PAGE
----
The No. 164 (Argentine-British) Squadron of the Royal Air Force was a fighter squadron during the WW2. It was a donation squadron named after the Anglo-Argentine community, that raised funds for the RAF in Argentina.

Following the outbreak of WW2, around 600 volunteers from the British expatriate community in Argentina had enlisted in the British and Canadian air forces. A handful was assigned to the squadron, which received the designation “No. 164 (Argentine-British) Squadron” whose motto was “Firmes Volamos” (Determined We Fly) and its insignia was a British lion in front of a rising sun representing Argentina. Some pilots adorned the side of their aircraft with a picture of a popular Argentine cartoon character called PatoruzĂș, an indigenous man with incredible strength.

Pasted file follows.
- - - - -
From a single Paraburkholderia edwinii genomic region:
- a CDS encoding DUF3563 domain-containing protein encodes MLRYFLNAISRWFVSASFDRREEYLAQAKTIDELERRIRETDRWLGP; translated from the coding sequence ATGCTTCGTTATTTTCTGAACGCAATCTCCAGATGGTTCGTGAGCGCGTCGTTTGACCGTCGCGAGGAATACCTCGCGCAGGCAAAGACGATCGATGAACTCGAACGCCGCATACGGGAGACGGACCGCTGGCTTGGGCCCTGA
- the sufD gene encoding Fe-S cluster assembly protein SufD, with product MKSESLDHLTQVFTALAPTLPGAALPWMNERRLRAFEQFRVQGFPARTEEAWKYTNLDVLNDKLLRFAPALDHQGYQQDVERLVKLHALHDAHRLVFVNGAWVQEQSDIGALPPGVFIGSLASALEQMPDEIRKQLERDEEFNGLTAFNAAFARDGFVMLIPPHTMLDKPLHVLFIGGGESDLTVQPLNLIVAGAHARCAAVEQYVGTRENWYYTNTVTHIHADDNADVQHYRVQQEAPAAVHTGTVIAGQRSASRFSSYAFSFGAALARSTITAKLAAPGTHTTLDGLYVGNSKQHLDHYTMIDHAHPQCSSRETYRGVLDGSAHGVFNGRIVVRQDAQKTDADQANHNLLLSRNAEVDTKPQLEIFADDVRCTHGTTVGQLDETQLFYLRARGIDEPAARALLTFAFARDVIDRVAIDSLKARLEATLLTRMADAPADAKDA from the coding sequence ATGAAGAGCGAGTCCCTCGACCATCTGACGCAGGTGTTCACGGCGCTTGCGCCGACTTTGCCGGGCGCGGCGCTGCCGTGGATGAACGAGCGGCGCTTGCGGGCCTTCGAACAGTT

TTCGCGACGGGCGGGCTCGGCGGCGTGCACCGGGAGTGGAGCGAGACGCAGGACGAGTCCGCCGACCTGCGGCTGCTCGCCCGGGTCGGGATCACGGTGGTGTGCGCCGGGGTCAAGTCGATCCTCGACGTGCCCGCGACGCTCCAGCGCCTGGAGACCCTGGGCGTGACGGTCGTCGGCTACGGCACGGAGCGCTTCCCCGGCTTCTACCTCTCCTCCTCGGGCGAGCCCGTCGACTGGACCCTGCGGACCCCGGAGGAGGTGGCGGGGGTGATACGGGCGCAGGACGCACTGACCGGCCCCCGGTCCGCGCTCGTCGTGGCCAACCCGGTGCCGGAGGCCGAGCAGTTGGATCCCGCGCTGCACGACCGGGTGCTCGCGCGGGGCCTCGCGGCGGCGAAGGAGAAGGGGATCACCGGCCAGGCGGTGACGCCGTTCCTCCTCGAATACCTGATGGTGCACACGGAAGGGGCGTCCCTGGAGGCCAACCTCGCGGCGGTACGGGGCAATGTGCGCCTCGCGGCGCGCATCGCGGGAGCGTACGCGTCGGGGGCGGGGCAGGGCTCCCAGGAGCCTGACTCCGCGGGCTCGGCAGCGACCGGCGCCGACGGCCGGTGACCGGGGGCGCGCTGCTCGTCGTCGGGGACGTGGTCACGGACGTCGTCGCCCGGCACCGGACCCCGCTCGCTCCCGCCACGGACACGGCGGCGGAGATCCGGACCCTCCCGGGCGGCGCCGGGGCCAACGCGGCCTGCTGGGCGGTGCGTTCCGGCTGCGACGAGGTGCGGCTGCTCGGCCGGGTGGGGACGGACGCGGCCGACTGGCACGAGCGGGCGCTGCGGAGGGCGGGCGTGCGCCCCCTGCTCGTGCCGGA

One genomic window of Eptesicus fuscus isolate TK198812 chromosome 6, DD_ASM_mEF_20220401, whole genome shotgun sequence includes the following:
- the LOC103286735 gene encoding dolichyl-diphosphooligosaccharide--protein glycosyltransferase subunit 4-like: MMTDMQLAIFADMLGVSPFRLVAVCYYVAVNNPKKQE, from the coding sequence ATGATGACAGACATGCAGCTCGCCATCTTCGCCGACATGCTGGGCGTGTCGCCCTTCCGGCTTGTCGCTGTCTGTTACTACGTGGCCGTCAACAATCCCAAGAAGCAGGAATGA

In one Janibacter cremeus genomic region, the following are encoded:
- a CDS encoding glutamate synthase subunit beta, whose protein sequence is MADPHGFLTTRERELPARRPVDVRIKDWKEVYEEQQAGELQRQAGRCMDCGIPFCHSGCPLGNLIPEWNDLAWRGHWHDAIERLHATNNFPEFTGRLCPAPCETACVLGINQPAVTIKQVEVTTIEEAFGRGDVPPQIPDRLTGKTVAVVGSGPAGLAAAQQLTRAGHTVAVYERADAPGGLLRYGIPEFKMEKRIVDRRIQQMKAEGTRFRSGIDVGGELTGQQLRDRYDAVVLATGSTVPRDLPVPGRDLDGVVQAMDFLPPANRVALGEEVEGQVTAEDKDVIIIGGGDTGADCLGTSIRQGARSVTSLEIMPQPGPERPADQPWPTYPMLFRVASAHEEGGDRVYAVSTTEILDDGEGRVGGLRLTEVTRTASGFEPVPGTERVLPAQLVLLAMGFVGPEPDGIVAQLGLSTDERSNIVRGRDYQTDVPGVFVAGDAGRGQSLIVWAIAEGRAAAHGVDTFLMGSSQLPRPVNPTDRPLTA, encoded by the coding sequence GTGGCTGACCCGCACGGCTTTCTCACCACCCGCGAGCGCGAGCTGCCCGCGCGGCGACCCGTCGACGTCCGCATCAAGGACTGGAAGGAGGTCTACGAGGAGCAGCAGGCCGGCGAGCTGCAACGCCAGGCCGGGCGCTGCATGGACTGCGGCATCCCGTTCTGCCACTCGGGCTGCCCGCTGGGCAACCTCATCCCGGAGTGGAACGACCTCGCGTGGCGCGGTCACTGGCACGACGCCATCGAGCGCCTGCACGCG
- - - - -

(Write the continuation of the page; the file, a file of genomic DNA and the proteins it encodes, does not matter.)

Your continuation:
In January 1943 the squadron moved to South Wales to train as a ground-attack unit, where it was equipped with Hawker Hurricanes. Operations against enemy shipping and coastal targets began in June 1943. Squadron Leader Percy Beake was put in charge of the Squadron in May 1944. After providing support for the landing forces from southern England, using Hawker Typhoons, the squadron moved to France in July 1944. During the Battle of Normandy, No.164 used its rockets against enemy armour in the battle area and after the breakout moved forward through northern France and Belgium in support of the 21st Army Group.

The squadron was renumbered Nro. 63 Squadron RAF on 31 August 1946